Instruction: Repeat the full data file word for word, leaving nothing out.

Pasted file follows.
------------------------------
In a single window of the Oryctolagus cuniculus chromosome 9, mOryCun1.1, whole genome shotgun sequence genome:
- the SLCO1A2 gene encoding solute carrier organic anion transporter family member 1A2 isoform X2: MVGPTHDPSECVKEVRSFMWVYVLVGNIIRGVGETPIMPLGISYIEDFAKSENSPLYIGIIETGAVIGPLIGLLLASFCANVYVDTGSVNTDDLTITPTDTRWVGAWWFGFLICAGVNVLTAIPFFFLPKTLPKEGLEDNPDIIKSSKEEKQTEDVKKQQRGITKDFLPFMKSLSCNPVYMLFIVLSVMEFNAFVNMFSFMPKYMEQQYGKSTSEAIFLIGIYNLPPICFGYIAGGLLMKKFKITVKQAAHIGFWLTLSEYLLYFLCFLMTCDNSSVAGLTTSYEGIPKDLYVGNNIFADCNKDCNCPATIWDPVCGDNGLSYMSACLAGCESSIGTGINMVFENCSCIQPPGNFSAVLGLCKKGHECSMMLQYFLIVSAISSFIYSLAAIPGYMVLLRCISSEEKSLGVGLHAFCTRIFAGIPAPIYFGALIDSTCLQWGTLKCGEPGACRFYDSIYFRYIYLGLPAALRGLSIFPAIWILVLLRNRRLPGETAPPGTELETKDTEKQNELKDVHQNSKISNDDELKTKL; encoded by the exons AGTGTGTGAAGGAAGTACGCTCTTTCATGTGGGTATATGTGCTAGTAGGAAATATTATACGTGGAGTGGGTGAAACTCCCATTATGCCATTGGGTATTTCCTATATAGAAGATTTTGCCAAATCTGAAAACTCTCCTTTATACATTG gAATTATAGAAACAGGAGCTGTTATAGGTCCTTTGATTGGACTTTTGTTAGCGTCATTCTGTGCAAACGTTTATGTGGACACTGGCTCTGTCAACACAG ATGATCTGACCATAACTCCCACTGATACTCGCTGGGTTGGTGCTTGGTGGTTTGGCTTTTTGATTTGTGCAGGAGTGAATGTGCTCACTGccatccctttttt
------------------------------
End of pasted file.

In a single window of the Oryctolagus cuniculus chromosome 9, mOryCun1.1, whole genome shotgun sequence genome:
- the SLCO1A2 gene encoding solute carrier organic anion transporter family member 1A2 isoform X2: MVGPTHDPSECVKEVRSFMWVYVLVGNIIRGVGETPIMPLGISYIEDFAKSENSPLYIGIIETGAVIGPLIGLLLASFCANVYVDTGSVNTDDLTITPTDTRWVGAWWFGFLICAGVNVLTAIPFFFLPKTLPKEGLEDNPDIIKSSKEEKQTEDVKKQQRGITKDFLPFMKSLSCNPVYMLFIVLSVMEFNAFVNMFSFMPKYMEQQYGKSTSEAIFLIGIYNLPPICFGYIAGGLLMKKFKITVKQAAHIGFWLTLSEYLLYFLCFLMTCDNSSVAGLTTSYEGIPKDLYVGNNIFADCNKDCNCPATIWDPVCGDNGLSYMSACLAGCESSIGTGINMVFENCSCIQPPGNFSAVLGLCKKGHECSMMLQYFLIVSAISSFIYSLAAIPGYMVLLRCISSEEKSLGVGLHAFCTRIFAGIPAPIYFGALIDSTCLQWGTLKCGEPGACRFYDSIYFRYIYLGLPAALRGLSIFPAIWILVLLRNRRLPGETAPPGTELETKDTEKQNELKDVHQNSKISNDDELKTKL; encoded by the exons AGTGTGTGAAGGAAGTACGCTCTTTCATGTGGGTATATGTGCTAGTAGGAAATATTATACGTGGAGTGGGTGAAACTCCCATTATGCCATTGGGTATTTCCTATATAGAAGATTTTGCCAAATCTGAAAACTCTCCTTTATACATTG gAATTATAGAAACAGGAGCTGTTATAGGTCCTTTGATTGGACTTTTGTTAGCGTCATTCTGTGCAAACGTTTATGTGGACACTGGCTCTGTCAACACAG ATGATCTGACCATAACTCCCACTGATACTCGCTGGGTTGGTGCTTGGTGGTTTGGCTTTTTGATTTGTGCAGGAGTGAATGTGCTCACTGccatccctttttt